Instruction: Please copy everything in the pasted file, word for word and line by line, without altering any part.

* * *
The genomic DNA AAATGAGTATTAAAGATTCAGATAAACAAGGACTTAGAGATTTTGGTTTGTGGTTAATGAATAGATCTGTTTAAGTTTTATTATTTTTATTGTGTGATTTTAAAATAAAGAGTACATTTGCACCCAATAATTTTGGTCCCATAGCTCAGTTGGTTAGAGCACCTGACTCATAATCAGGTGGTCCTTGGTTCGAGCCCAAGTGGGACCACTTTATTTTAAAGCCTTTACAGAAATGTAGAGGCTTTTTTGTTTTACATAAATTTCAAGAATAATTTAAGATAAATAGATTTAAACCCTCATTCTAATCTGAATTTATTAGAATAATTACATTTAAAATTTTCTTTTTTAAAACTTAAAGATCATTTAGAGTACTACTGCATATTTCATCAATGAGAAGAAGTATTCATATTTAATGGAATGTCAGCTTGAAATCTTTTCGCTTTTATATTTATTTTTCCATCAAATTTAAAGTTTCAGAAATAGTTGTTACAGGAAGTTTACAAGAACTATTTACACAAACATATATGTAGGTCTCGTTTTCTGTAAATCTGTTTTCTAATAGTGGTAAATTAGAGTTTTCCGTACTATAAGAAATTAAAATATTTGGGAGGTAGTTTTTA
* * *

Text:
The genomic DNA AAATGAGTATTAAAGATTCAGATAAACAAGGACTTAGAGATTTTGGTTTGTGGTTAATGAATAGATCTGTTTAAGTTTTATTATTTTTATTGTGTGATTTTAAAATAAAGAGTACATTTGCACCCAATAATTTTGGTCCCATAGCTCAGTTGGTTAGAGCACCTGACTCATAATCAGGTGGTCCTTGGTTCGAGCCCAAGTGGGACCACTTTATTTTAAAGCCTTTACAGAAATGTAGAGGCTTTTTTGTTTTACATAAATTTCAAGAATAATTTAAGATAAATAGATTTAAACCCTCATTCTAATCTGAATTTATTAGAATAATTACATTTAAAATTTTCTTTTTTAAAACTTAAAGATCATTTAGAGTACTACTGCATATTTCATCAATGAGAAGAAGTATTCATATTTAATGGAATGTCAGCTTGAAATCTTTTCGCTTTTATATTTATTTTTCCATCAAATTTAAAGTTTCAGAAATAGTTGTTACAGGAAGTTTACAAGAACTATTTACACAAACATATATGTAGGTCTCGTTTTCTGTAAATCTGTTTTCTAATAGTGGTAAATTAGAGTTTTCCGTACTATAAGAAATTAAAATATTTGGGAGGTAGTTTTTA